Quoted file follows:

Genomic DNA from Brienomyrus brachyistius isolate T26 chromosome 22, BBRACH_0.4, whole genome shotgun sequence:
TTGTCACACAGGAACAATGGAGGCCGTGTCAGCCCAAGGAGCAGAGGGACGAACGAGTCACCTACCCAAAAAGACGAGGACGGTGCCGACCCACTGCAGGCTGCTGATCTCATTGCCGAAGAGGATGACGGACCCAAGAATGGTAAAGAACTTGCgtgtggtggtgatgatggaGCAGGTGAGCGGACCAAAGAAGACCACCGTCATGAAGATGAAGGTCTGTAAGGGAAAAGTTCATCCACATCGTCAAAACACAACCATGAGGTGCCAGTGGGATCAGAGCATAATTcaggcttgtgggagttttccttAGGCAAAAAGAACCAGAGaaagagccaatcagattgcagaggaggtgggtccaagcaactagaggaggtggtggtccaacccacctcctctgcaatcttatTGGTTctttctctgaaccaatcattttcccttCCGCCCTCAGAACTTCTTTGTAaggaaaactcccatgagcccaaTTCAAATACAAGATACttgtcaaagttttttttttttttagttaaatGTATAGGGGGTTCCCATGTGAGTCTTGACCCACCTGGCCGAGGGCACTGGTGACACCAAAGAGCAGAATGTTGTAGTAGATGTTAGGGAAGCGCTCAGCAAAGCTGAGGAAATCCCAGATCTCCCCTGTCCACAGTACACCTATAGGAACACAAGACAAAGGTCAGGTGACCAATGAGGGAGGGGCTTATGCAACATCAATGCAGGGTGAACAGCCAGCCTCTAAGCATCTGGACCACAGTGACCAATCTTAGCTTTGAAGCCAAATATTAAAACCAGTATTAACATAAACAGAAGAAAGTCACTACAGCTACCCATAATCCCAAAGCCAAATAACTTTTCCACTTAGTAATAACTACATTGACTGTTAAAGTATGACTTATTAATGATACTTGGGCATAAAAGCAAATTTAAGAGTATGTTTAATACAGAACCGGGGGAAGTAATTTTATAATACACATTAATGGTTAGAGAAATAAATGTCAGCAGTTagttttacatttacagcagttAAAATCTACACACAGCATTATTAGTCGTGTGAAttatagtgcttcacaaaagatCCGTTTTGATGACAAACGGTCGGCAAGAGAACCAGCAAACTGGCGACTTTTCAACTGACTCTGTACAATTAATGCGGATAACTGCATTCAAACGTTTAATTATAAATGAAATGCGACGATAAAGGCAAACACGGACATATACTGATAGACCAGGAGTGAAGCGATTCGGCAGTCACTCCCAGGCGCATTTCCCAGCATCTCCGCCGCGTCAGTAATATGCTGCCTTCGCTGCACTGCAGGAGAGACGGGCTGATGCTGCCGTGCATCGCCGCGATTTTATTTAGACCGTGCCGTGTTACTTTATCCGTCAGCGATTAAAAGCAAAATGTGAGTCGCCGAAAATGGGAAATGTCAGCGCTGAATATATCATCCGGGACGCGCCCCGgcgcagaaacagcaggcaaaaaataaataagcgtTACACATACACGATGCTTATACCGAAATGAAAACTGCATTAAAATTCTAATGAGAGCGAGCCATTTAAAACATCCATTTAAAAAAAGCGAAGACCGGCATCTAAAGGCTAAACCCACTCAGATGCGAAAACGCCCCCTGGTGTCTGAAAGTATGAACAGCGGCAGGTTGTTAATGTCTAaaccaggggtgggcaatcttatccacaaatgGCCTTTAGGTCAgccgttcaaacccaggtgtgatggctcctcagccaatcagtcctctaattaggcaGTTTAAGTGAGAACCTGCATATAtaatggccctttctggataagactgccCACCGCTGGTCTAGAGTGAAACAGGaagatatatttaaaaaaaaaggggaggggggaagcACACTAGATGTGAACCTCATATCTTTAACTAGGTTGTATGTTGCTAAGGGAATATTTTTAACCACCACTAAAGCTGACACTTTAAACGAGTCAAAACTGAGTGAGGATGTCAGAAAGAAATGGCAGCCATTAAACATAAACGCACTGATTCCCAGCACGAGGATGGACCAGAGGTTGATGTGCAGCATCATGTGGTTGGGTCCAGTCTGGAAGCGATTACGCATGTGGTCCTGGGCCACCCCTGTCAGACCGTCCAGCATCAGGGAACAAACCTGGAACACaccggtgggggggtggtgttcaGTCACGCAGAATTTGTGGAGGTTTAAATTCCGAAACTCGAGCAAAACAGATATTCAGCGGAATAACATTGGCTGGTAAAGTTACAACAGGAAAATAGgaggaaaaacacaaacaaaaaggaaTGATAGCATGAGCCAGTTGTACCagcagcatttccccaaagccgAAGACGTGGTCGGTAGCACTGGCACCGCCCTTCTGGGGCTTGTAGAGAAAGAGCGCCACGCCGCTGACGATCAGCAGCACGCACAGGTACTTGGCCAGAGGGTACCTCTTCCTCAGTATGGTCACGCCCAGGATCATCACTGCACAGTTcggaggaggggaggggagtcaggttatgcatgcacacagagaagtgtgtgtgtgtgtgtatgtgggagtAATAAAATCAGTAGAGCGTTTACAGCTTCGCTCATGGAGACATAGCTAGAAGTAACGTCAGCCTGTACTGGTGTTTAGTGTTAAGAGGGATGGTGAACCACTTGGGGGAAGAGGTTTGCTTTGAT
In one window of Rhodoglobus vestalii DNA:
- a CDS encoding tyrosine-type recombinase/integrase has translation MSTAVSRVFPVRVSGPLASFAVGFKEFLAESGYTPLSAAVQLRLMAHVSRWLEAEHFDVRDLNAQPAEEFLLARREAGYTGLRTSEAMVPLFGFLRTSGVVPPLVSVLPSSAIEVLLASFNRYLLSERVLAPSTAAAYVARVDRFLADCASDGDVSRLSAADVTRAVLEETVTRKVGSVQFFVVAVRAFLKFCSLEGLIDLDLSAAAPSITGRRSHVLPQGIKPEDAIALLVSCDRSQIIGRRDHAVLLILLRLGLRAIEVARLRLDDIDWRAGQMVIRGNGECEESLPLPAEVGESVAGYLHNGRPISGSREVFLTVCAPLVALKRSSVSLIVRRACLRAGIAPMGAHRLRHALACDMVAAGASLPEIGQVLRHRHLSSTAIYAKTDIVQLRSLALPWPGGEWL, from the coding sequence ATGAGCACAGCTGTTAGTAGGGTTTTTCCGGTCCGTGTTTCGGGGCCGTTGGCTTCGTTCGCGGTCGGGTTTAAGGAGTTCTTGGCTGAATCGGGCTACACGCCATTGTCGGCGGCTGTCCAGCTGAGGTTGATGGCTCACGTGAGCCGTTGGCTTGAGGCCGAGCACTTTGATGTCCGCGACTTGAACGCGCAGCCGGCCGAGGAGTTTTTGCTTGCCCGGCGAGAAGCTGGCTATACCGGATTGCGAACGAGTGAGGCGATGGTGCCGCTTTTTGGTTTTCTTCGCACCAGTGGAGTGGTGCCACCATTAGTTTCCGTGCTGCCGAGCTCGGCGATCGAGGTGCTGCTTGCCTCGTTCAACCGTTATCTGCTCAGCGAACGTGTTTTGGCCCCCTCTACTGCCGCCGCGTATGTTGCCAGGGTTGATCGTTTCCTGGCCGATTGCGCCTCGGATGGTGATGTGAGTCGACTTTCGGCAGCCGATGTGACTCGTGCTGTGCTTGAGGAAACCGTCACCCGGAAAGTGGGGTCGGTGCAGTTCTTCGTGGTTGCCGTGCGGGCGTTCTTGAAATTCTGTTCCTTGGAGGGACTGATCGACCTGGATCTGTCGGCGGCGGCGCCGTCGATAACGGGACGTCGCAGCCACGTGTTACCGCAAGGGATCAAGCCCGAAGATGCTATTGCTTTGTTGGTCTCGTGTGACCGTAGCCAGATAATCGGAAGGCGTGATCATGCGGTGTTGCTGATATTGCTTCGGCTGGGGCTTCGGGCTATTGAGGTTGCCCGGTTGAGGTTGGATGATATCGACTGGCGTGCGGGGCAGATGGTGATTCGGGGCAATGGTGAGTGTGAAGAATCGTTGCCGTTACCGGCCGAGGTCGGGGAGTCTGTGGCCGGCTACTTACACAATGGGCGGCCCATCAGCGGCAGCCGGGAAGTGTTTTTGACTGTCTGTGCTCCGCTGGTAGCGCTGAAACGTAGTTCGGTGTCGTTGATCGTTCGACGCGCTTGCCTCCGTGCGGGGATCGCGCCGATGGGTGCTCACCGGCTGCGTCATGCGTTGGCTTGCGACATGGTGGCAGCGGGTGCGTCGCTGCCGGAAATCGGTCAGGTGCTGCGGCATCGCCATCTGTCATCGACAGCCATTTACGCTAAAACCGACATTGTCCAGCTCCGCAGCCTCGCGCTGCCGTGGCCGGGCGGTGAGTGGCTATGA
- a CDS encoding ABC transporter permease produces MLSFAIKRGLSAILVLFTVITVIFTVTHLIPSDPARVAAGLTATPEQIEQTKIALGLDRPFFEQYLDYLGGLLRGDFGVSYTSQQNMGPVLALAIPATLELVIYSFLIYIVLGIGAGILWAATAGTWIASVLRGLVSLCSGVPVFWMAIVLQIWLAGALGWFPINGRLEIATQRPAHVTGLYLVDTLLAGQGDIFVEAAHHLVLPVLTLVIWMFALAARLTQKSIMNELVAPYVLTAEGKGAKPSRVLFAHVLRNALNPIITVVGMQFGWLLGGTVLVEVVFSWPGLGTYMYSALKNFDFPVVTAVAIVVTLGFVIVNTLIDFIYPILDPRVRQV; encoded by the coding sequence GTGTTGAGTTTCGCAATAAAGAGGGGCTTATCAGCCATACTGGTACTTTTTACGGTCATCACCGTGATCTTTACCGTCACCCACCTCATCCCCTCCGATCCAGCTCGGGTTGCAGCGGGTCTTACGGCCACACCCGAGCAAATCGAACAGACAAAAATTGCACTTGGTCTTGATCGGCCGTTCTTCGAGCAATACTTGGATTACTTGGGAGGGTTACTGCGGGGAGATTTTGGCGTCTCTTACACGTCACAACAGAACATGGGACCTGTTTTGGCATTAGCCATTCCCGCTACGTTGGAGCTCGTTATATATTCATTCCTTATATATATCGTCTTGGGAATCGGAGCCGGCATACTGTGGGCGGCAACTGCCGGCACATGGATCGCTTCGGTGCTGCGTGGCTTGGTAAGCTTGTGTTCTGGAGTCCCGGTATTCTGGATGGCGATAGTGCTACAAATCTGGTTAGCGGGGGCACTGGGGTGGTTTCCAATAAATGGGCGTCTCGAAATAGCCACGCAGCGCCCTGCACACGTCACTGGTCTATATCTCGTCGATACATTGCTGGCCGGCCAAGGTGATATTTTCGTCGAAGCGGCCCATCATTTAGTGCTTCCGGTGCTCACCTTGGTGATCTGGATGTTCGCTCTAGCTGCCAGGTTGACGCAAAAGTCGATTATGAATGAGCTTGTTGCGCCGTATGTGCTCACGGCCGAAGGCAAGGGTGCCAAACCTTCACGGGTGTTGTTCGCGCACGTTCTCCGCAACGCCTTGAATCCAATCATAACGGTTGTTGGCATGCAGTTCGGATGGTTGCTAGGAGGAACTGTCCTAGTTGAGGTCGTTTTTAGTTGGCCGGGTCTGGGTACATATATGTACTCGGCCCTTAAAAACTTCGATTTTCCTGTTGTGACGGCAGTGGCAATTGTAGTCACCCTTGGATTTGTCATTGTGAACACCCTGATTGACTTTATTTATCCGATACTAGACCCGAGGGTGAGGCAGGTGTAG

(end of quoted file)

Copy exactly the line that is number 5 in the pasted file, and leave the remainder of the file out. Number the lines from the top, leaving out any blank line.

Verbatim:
- a CDS encoding ABC transporter permease produces MLSFAIKRGLSAILVLFTVITVIFTVTHLIPSDPARVAAGLTATPEQIEQTKIALGLDRPFFEQYLDYLGGLLRGDFGVSYTSQQNMGPVLALAIPATLELVIYSFLIYIVLGIGAGILWAATAGTWIASVLRGLVSLCSGVPVFWMAIVLQIWLAGALGWFPINGRLEIATQRPAHVTGLYLVDTLLAGQGDIFVEAAHHLVLPVLTLVIWMFALAARLTQKSIMNELVAPYVLTAEGKGAKPSRVLFAHVLRNALNPIITVVGMQFGWLLGGTVLVEVVFSWPGLGTYMYSALKNFDFPVVTAVAIVVTLGFVIVNTLIDFIYPILDPRVRQV; encoded by the coding sequence GTGTTGAGTTTCGCAATAAAGAGGGGCTTATCAGCCATACTGGTACTTTTTACGGTCATCACCGTGATCTTTACCGTCACCCACCTCATCCCCTCCGATCCAGCTCGGGTTGCAGCGGGTCTTACGGCCACACCCGAGCAAATCGAACAGACAAAAATTGCACTTGGTCTTGATCGGCCGTTCTTCGAGCAATACTTGGATTACTTGGGAGGGTTACTGCGGGGAGATTTTGGCGTCTCTTACACGTCACAACAGAACATGGGACCTGTTTTGGCATTAGCCATTCCCGCTACGTTGGAGCTCGTTATATATTCATTCCTTATATATATCGTCTTGGGAATCGGAGCCGGCATACTGTGGGCGGCAACTGCCGGCACATGGATCGCTTCGGTGCTGCGTGGCTTGGTAAGCTTGTGTTCTGGAGTCCCGGTATTCTGGATGGCGATAGTGCTACAAATCTGGTTAGCGGGGGCACTGGGGTGGTTTCCAATAAATGGGCGTCTCGAAATAGCCACGCAGCGCCCTGCACACGTCACTGGTCTATATCTCGTCGATACATTGCTGGCCGGCCAAGGTGATATTTTCGTCGAAGCGGCCCATCATTTAGTGCTTCCGGTGCTCACCTTGGTGATCTGGATGTTCGCTCTAGCTGCCAGGTTGACGCAAAAGTCGATTATGAATGAGCTTGTTGCGCCGTATGTGCTCACGGCCGAAGGCAAGGGTGCCAAACCTTCACGGGTGTTGTTCGCGCACGTTCTCCGCAACGCCTTGAATCCAATCATAACGGTTGTTGGCATGCAGTTCGGATGGTTGCTAGGAGGAACTGTCCTAGTTGAGGTCGTTTTTAGTTGGCCGGGTCTGGGTACATATATGTACTCGGCCCTTAAAAACTTCGATTTTCCTGTTGTGACGGCAGTGGCAATTGTAGTCACCCTTGGATTTGTCATTGTGAACACCCTGATTGACTTTATTTATCCGATACTAGACCCGAGGGTGAGGCAGGTGTAG